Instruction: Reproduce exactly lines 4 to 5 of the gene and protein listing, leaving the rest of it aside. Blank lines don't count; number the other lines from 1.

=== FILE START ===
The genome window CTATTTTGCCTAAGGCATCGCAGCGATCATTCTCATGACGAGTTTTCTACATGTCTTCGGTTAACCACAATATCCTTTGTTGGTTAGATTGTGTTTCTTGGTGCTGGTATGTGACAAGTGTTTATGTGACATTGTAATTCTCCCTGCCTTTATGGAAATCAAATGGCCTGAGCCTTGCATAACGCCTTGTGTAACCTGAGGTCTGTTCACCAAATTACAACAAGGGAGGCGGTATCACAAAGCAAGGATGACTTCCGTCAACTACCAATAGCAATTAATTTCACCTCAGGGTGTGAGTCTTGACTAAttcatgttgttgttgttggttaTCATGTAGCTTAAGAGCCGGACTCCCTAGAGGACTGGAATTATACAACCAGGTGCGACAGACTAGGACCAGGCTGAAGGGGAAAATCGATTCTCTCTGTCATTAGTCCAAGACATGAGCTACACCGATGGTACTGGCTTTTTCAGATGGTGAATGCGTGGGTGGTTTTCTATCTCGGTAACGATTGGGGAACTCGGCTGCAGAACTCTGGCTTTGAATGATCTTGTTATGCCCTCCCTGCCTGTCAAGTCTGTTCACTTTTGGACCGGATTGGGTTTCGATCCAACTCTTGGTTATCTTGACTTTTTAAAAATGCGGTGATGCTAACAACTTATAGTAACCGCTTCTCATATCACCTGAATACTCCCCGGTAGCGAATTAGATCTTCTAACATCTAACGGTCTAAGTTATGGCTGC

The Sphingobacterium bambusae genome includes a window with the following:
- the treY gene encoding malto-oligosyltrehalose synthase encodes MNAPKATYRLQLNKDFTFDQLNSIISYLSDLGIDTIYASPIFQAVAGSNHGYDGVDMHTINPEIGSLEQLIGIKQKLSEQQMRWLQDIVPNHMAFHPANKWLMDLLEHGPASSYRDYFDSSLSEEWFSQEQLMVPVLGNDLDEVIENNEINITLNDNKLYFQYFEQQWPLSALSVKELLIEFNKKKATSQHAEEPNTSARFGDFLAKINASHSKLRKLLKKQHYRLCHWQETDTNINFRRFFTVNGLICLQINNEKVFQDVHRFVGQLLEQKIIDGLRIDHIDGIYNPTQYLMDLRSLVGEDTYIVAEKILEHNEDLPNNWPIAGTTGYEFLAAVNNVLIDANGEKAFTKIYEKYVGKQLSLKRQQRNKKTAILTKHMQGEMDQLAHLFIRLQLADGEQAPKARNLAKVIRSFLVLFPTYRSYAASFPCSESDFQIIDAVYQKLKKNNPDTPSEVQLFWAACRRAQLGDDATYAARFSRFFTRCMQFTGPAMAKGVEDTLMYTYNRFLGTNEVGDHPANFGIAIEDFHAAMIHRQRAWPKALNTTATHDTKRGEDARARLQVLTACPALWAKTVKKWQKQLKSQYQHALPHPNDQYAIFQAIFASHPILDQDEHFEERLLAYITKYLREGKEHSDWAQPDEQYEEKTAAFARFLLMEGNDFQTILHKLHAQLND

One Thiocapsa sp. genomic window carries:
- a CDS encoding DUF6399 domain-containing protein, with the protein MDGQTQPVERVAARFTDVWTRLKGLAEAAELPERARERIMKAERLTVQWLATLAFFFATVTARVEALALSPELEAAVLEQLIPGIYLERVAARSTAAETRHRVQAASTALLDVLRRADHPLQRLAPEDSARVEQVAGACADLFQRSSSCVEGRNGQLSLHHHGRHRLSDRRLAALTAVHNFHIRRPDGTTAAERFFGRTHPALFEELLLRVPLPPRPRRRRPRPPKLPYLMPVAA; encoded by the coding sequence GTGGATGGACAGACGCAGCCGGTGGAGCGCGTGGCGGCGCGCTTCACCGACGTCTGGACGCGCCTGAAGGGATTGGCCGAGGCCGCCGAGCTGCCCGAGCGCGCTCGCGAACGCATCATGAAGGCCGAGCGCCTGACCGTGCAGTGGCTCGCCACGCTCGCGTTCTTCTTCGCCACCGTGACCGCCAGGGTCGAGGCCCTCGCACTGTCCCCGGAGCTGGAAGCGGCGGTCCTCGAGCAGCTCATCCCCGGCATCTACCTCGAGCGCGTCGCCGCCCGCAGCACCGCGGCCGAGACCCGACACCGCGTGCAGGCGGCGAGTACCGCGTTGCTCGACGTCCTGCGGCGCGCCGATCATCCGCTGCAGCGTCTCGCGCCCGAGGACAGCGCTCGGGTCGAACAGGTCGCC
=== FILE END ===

One Thiocapsa sp. genomic window carries:
- a CDS encoding DUF6399 domain-containing protein, with the protein MDGQTQPVERVAARFTDVWTRLKGLAEAAELPERARERIMKAERLTVQWLATLAFFFATVTARVEALALSPELEAAVLEQLIPGIYLERVAARSTAAETRHRVQAASTALLDVLRRADHPLQRLAPEDSARVEQVAGACADLFQRSSSCVEGRNGQLSLHHHGRHRLSDRRLAALTAVHNFHIRRPDGTTAAERFFGRTHPALFEELLLRVPLPPRPRRRRPRPPKLPYLMPVAA; encoded by the coding sequence GTGGATGGACAGACGCAGCCGGTGGAGCGCGTGGCGGCGCGCTTCACCGACGTCTGGACGCGCCTGAAGGGATTGGCCGAGGCCGCCGAGCTGCCCGAGCGCGCTCGCGAACGCATCATGAAGGCCGAGCGCCTGACCGTGCAGTGGCTCGCCACGCTCGCGTTCTTCTTCGCCACCGTGACCGCCAGGGTCGAGGCCCTCGCACTGTCCCCGGAGCTGGAAGCGGCGGTCCTCGAGCAGCTCATCCCCGGCATCTACCTCGAGCGCGTCGCCGCCCGCAGCACCGCGGCCGAGACCCGACACCGCGTGCAGGCGGCGAGTACCGCGTTGCTCGACGTCCTGCGGCGCGCCGATCATCCGCTGCAGCGTCTCGCGCCCGAGGACAGCGCTCGGGTCGAACAGGTCGCC